It's the sound that lives on in the mind, although the imagery is indeed strong being a triumph of artificiality (reminiscent of Hein Heckroth's work for The Archers). The dissonance from the discursive musique concrete cuts through and against these stagey visuals to disquieting effect, although 'effect' is the word, as this is a glacially removed work inviting observation only with little emotional resonance.
I adored it, quite a staggering achievement. The Woman in the Snow and Hoichi the Earless are certainly the two best, but the more I think about Black Hair the more I like it, In a Cup of Tea was good but that ending was slightly unfortunate, but again, the more I think about it the more I like it. Visuals are sublime, a great film.
This lavish production is certainly a feast for the eyes, words cannot describe how visually ravishing these four ghost stories are. And boy are there some incredible sequences. However the actual stories themselves range from mediocre to great, and it feels like the film lacks edge, it really doesn't suck the viewer in all too well, but it's still entertaining and well worth watching for the visuals alone.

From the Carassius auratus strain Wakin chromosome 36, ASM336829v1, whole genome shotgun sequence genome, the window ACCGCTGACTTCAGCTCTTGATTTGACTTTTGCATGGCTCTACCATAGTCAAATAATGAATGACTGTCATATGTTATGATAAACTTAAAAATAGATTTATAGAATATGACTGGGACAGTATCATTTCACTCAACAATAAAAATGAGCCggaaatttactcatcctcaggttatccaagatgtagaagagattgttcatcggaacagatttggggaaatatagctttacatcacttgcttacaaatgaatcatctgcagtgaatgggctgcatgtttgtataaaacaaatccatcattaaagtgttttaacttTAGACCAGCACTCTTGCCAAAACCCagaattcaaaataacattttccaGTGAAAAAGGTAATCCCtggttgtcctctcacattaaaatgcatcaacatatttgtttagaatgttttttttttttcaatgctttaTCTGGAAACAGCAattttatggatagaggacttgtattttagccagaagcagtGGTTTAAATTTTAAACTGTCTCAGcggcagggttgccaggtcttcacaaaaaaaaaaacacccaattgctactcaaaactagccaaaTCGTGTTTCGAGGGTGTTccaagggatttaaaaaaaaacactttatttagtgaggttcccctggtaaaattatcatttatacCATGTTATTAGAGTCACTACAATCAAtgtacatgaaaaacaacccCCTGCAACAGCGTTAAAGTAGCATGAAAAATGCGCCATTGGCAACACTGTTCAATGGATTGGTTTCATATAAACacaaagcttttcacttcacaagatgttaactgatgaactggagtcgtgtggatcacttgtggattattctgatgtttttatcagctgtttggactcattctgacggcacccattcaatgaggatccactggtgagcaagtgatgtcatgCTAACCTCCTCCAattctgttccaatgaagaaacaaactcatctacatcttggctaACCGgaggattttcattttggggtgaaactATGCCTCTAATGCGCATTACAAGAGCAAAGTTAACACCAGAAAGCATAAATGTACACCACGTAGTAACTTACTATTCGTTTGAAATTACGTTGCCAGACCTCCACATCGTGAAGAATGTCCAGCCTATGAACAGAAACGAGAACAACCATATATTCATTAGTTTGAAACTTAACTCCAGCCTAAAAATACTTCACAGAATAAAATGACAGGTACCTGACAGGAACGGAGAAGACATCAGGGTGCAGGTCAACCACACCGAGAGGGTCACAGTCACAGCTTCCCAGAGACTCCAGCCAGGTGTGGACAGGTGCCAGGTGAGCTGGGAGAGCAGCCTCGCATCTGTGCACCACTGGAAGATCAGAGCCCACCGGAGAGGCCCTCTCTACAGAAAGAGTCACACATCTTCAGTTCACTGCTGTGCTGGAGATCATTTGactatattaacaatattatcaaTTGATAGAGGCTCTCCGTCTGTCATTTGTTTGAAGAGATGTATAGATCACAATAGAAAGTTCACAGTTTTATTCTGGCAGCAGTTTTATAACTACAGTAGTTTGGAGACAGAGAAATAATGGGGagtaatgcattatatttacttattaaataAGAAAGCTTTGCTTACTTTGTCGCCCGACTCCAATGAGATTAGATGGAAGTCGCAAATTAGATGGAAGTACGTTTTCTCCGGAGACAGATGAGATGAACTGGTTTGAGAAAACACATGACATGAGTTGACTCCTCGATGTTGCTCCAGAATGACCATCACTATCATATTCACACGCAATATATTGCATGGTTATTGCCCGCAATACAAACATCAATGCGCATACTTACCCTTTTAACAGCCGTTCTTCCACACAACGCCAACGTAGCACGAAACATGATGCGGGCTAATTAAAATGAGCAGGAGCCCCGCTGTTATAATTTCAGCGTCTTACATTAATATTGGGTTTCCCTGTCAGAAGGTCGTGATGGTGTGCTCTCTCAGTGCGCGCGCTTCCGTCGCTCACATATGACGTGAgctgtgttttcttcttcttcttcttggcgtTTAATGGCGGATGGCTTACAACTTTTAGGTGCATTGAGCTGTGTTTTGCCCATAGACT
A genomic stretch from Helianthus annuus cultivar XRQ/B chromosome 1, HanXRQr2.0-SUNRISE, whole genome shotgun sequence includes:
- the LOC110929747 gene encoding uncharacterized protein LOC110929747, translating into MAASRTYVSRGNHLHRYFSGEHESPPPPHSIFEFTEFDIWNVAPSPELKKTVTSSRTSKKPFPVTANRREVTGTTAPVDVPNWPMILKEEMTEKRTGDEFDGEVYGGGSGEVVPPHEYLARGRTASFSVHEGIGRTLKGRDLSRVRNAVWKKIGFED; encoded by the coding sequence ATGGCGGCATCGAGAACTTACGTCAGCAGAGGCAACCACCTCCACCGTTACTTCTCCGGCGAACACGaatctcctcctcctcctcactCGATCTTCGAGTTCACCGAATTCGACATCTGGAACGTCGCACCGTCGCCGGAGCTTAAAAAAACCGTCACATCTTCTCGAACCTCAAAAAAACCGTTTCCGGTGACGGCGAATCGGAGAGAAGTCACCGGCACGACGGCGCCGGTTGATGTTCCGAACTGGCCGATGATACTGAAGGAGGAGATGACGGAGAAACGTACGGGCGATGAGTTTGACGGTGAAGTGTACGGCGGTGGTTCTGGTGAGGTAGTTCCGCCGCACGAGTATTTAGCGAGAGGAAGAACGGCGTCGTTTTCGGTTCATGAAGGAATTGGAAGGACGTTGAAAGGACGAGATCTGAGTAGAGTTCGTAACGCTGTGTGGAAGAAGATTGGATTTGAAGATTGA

The ghost stories that Kobayashi chose are familiar to most Japanese children. I first saw this film as a child, and even while knowing how the stories ended, it still scared the crap out of me. As an adult, I have come to appreciate the artistry and haunting beauty of this film.
Had the pleasure of showing this twice during a festival and audiences loved it as much as I did. The Criterion transfer is of course stunning and the visuals in the film are unique and terrifying! Well worth a Halloween rental or any other day of the year.